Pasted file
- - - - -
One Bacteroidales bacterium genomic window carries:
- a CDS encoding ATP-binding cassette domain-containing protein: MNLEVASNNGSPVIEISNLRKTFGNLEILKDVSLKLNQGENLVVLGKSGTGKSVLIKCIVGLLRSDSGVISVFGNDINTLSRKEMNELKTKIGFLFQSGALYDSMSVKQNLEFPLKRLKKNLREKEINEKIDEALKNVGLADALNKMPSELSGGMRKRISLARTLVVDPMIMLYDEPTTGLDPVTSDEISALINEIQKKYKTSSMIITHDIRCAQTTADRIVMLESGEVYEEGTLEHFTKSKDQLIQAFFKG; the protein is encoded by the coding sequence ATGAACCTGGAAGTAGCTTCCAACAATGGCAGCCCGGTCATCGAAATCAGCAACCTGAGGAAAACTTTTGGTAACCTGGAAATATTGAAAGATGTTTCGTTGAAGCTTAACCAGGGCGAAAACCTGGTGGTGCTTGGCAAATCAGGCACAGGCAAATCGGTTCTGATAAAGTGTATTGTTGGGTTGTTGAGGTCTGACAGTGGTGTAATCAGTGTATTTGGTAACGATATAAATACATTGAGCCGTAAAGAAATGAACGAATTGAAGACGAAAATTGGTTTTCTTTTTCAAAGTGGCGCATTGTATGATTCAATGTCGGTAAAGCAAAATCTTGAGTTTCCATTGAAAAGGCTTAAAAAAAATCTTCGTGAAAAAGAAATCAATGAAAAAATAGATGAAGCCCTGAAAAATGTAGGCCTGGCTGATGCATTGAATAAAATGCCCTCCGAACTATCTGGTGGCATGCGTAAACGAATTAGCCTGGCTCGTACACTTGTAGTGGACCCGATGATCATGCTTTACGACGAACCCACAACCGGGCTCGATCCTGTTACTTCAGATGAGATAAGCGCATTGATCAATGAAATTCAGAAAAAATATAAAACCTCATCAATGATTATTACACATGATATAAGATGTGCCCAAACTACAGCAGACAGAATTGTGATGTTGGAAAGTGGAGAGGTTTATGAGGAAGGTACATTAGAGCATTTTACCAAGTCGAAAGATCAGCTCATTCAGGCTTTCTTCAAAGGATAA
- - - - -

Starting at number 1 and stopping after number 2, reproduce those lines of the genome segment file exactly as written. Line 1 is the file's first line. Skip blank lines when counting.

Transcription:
One Bacteroidales bacterium genomic window carries:
- a CDS encoding ATP-binding cassette domain-containing protein: MNLEVASNNGSPVIEISNLRKTFGNLEILKDVSLKLNQGENLVVLGKSGTGKSVLIKCIVGLLRSDSGVISVFGNDINTLSRKEMNELKTKIGFLFQSGALYDSMSVKQNLEFPLKRLKKNLREKEINEKIDEALKNVGLADALNKMPSELSGGMRKRISLARTLVVDPMIMLYDEPTTGLDPVTSDEISALINEIQKKYKTSSMIITHDIRCAQTTADRIVMLESGEVYEEGTLEHFTKSKDQLIQAFFKG; the protein is encoded by the coding sequence ATGAACCTGGAAGTAGCTTCCAACAATGGCAGCCCGGTCATCGAAATCAGCAACCTGAGGAAAACTTTTGGTAACCTGGAAATATTGAAAGATGTTTCGTTGAAGCTTAACCAGGGCGAAAACCTGGTGGTGCTTGGCAAATCAGGCACAGGCAAATCGGTTCTGATAAAGTGTATTGTTGGGTTGTTGAGGTCTGACAGTGGTGTAATCAGTGTATTTGGTAACGATATAAATACATTGAGCCGTAAAGAAATGAACGAATTGAAGACGAAAATTGGTTTTCTTTTTCAAAGTGGCGCATTGTATGATTCAATGTCGGTAAAGCAAAATCTTGAGTTTCCATTGAAAAGGCTTAAAAAAAATCTTCGTGAAAAAGAAATCAATGAAAAAATAGATGAAGCCCTGAAAAATGTAGGCCTGGCTGATGCATTGAATAAAATGCCCTCCGAACTATCTGGTGGCATGCGTAAACGAATTAGCCTGGCTCGTACACTTGTAGTGGACCCGATGATCATGCTTTACGACGAACCCACAACCGGGCTCGATCCTGTTACTTCAGATGAGATAAGCGCATTGATCAATGAAATTCAGAAAAAATATAAAACCTCATCAATGATTATTACACATGATATAAGATGTGCCCAAACTACAGCAGACAGAATTGTGATGTTGGAAAGTGGAGAGGTTTATGAGGAAGGTACATTAGAGCATTTTACCAAGTCGAAAGATCAGCTCATTCAGGCTTTCTTCAAAGGATAA